Big Trouble in ‘Little’ Italy

Posted | 23/05/2018 / Views | 4970
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Italy’s bond and share markets have fallen heavily since the formation of the populist, Euro sceptic coalition last Friday sent tremors through financial markets.  The coalition brings together the radical anti-establishment Five Star Movement and equally radical anti-immigration Leda Nord to overcome the hung parliament since the March elections.

Despite a bit of ‘buying the dip’ going on last night, Italian bonds remain down heavily.  People too often discount Italy as a hopeless case distraction whilst forgetting its size in the EU equation.  This is not Greece.

Italy is the EU’s 3rd biggest economy but it’s well documented economic struggles and fiscal mismanagement since the GFC have seen it amass the EU’s biggest debt pile, a quarter of all of the EU, and second only to basket case Greece as a percentage of GDP, at a whopping 132% debt to GDP.  Its GDP is still down 8.4% from the pre GFC high, unemployment at 11% and youth unemployment at nearly 32%.

The market’s concerns about the new coalition are twofold.  Firstly the new populist Government has proposed economic policies making no attempt at all to address their debt issue and secondly, whilst avoiding talk of revisiting Italeave (a referendum to leave the EU), it is a clear historic agenda of the key players and lurks as a threat.  The problem with the market’s reaction, which saw bond yields jump over 450 bp’s is that the cost of servicing all that debt goes up putting even more pressure on their budget deficits.  Bloomberg’s macro strategist Mark Cudmore, in an article ominously titled “Italy on Verge of Inducing a Fresh European Crisis” summarised where that leaves things:

“That creates a dilemma for the EU. Either fund Italy’s largesse at the expense of every other member country, or kick Italy out of the euro.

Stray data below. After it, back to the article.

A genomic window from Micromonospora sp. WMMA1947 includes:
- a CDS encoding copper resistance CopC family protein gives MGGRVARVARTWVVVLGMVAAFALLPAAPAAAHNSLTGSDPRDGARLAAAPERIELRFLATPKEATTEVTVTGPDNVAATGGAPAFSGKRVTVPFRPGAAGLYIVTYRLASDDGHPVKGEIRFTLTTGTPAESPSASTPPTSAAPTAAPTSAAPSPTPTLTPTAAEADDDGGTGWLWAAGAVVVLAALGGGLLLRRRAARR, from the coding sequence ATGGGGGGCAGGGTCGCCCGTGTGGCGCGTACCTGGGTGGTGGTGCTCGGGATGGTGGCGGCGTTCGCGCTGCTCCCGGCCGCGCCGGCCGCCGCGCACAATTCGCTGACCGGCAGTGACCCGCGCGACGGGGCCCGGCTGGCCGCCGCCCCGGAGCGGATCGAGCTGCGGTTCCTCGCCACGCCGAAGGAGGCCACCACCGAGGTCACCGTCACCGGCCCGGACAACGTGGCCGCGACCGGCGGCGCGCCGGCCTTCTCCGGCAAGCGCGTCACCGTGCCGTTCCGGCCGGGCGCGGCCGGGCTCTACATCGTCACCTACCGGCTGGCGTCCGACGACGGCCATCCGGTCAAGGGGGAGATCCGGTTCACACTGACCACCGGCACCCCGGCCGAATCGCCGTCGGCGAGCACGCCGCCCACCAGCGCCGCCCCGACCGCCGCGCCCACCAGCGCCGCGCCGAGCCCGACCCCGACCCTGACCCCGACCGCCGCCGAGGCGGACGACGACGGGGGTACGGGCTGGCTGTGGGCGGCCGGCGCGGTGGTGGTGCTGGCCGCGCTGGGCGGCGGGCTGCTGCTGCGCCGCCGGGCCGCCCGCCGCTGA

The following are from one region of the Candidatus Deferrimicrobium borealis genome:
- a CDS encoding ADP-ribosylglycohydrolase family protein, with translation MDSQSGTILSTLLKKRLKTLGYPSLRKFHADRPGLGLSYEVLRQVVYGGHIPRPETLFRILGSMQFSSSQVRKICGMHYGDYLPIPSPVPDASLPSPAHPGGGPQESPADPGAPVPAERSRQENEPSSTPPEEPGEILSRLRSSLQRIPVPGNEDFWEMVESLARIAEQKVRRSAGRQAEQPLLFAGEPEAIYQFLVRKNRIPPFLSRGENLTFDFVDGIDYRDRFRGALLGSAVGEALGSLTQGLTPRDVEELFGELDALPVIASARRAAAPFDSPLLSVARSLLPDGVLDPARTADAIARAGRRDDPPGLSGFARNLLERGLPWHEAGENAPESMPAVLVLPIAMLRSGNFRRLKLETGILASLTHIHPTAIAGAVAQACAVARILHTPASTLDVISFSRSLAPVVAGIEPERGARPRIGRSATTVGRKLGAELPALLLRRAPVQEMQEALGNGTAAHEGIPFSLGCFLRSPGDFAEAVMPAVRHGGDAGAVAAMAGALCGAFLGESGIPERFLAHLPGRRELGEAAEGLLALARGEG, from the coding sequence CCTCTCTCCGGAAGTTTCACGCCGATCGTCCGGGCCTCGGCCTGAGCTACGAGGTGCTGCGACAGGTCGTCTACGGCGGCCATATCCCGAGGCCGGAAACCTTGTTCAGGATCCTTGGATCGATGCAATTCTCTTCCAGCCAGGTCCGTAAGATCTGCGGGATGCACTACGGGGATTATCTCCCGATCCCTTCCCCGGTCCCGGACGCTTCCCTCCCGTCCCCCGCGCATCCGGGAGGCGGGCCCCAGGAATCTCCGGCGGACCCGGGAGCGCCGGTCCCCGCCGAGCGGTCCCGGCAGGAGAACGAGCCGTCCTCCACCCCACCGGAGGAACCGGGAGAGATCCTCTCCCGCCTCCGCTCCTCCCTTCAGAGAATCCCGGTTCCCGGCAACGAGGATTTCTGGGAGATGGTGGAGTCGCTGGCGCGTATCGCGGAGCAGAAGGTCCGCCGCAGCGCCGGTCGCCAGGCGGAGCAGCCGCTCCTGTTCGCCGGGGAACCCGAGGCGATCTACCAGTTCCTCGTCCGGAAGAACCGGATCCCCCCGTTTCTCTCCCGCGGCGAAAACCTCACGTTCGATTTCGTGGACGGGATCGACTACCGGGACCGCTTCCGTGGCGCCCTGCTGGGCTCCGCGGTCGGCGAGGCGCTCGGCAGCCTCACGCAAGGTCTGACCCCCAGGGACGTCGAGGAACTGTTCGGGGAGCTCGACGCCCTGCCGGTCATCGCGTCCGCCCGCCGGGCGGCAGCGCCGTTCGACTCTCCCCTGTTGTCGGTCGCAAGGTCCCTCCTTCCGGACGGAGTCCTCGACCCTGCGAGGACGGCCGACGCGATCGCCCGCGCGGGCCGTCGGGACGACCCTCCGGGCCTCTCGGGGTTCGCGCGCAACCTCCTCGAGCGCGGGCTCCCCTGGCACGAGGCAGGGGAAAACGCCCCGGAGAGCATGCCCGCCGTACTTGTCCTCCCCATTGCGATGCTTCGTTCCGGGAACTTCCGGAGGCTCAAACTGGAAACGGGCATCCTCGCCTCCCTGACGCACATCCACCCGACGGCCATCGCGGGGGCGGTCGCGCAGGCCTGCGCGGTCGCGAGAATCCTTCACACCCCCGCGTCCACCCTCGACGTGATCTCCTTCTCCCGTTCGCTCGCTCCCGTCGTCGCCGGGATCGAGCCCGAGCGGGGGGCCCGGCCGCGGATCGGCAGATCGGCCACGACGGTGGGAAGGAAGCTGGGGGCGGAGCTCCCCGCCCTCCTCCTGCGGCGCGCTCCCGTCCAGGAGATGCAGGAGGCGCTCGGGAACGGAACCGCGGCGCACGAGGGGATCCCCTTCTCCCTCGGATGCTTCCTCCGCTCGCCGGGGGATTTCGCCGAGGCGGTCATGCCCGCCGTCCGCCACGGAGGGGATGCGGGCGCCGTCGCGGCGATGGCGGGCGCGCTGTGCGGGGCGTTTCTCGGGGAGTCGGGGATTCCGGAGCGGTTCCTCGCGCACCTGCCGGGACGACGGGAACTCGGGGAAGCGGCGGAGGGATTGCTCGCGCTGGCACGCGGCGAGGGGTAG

The first option isn’t sustainable. This isn’t a relatively containable problem like Greece. Italy’s economy is almost ten times the size of Greece’s and the third-largest in the euro zone. The PIIGS -- Portugal, Italy, Ireland, Greece and Spain -- were only ever a problem as a group because of concerns that the contagion would infect Italy.

And this isn’t just a sovereign debt problem. Italy’s banks have by far the most non- performing loans in the euro zone, more than a quarter of the total. A section of the plan makes it harder for banks to repossess collateral, further deteriorating the value of those loans.

So while the policy platform doesn’t explicitly state an intention to leave the euro, the new government plan, if instituted as is, makes that the inevitable end-game.

Fortunately, the Italian constitution forbids an excessive budget deficit, so may act as a limiting force. However, the concern is whether they can circumvent those restrictions by selecting favourable economic projections.

The proposal already seems to be stealthily planning for euro departure with a plan to issue short-term debt contracts to pay back arrears. As my colleague Ferdinando Giugliano suggested on Friday, that’s the first step toward a parallel currency.

So Italy’s prospective rulers seem to be fully aware of the end-game and are already planning for it. Investors will soon need to catch up.”